China’s Kingold Jewelry delisting from Nasdaq, shares plunge 27%

REUTERS/Shannon Stapleton

China’s Kingold Jewelry Inc fell by 27% on the Nasdaq stock exchange on Wednesday after the company said it would voluntarily delist its shares.

The plunge means Kingold‘s Nasdaq-traded shares have lost almost 60% of their value since a report in Chinese business media in June alleged it had obtained loans using fake gold bars as collateral.

In that report, Kingold chairman Jia Zhihong denied any wrong-doing. The company did not immediately respond to a Reuters request for comment on Wednesday.

“The decision to delist from Nasdaq resulted from the board of directors’ review of numerous factors, particularly the cost and feasibility of ongoing compliance with the Nasdaq listing requirements and the company’s current financial condition,” Kingold said in a filing on Wednesday.

The company said it was twice informed by Nasdaq, on June 30 and July 2, that it was not in compliance with reporting requirements and a plan it submitted to regain compliance was rejected by the exchange.

“As such, the company understands that it is likely Nasdaq will commence procedures to delist the company’s common stock,” Kingold said, adding that its board decided not to pursue an appeal and to delist voluntarily.

Kingold said it expected trading in its shares to be suspended from Aug. 21, with the delisting effective Aug. 31.

Reuters

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Singapore Reporter/s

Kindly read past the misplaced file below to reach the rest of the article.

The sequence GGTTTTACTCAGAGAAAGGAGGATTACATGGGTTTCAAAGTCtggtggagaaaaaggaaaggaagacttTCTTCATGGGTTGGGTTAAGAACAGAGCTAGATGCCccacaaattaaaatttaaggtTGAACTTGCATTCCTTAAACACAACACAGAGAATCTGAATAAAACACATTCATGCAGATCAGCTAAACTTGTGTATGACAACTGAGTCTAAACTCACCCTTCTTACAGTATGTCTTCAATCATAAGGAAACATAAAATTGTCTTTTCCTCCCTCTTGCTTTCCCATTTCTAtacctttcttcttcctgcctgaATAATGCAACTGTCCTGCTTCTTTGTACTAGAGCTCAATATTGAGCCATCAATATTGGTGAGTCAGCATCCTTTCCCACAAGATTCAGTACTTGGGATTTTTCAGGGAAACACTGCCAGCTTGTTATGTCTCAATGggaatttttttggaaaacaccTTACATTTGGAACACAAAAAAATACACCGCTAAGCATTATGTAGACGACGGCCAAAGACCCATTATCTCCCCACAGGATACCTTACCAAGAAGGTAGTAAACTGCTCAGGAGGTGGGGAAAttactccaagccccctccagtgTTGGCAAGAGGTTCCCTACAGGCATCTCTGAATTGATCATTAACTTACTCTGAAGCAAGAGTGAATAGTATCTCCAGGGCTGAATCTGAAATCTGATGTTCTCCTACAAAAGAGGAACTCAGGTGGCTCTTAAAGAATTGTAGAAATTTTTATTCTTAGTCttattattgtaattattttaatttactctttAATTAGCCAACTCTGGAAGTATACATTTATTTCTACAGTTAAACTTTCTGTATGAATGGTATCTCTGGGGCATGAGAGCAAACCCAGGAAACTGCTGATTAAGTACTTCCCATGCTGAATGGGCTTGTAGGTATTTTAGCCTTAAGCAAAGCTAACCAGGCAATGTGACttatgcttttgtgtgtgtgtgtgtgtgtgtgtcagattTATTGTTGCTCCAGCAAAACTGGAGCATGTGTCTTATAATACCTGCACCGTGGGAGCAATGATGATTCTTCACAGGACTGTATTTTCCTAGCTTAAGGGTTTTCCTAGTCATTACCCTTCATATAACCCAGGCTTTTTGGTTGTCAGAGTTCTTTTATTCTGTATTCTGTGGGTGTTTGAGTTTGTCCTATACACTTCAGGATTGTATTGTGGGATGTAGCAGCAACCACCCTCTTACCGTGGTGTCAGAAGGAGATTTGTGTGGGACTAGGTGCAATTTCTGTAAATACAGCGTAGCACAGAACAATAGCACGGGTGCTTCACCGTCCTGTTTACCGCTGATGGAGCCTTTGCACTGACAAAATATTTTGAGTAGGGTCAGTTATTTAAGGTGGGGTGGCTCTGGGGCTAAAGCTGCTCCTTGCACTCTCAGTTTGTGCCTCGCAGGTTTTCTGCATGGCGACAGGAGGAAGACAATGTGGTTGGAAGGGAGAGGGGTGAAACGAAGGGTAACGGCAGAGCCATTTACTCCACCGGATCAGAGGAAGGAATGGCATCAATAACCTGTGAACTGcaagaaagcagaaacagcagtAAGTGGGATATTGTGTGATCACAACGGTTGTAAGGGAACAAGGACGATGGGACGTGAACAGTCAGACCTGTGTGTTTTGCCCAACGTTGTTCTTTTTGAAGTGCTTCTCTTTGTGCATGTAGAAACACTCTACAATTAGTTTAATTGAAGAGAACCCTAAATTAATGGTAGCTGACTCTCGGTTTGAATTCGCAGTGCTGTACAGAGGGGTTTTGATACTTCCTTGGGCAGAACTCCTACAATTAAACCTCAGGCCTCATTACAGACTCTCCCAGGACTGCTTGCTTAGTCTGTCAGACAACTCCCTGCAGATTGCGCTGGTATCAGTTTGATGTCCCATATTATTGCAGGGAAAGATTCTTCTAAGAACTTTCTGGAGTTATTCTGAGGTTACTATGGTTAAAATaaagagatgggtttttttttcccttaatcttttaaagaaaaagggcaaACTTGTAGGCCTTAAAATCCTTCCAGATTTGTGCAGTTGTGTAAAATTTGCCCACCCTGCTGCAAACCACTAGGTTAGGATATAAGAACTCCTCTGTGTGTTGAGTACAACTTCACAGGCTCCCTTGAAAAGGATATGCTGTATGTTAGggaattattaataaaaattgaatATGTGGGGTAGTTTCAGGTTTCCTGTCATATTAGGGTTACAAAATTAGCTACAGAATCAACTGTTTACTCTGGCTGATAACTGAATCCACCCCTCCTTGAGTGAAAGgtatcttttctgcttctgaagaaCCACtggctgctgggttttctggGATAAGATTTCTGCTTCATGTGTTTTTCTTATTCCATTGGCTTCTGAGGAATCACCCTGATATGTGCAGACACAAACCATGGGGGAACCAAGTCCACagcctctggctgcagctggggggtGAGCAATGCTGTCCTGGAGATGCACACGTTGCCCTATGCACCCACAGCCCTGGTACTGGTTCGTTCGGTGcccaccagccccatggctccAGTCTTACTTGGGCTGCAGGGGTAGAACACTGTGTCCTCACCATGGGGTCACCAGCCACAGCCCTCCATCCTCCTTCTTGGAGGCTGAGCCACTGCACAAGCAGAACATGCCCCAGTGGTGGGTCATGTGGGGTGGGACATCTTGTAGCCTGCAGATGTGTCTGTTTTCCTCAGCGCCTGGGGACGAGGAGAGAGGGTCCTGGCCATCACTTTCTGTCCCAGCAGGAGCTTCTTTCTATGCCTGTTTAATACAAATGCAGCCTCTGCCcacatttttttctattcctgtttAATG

In Singapore, we are looking to double our reporting team by this year-end to comprehensively cover the fast-moving world of funded startups and VC, PE & M&A deals. We want reporters who can tell our readers what is really happening in these sectors and why it matters to markets, companies and consumers. The ability to write precisely and urgently is crucial for these roles. Ideal candidates must have to ability to work in a collaborative, dynamic, and fast-changing environment. We want our new hires to be digitally savvy and ready to experiment with new forms of storytelling. Most importantly, we are looking for hard-hitting reporters who work well in a team. Collaboration and collegiality are a must.

Following vacancies can be applied for (only in Singapore).

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  • A reporter to track companies/startups that have raised private capital, and have the potential to become unicorns. SEA currently has over 40 companies with a valuation of over $100 million and under $1 billion.
  • A reporter who can get behind the scenes and reveal how funding rounds are put together, or why they’ve failed to materialise. She/he in this role will largely focus on long-format stories. 
  • A journalist to track special situations funds, distressed debt and private credit (from the PE angle) across Asia.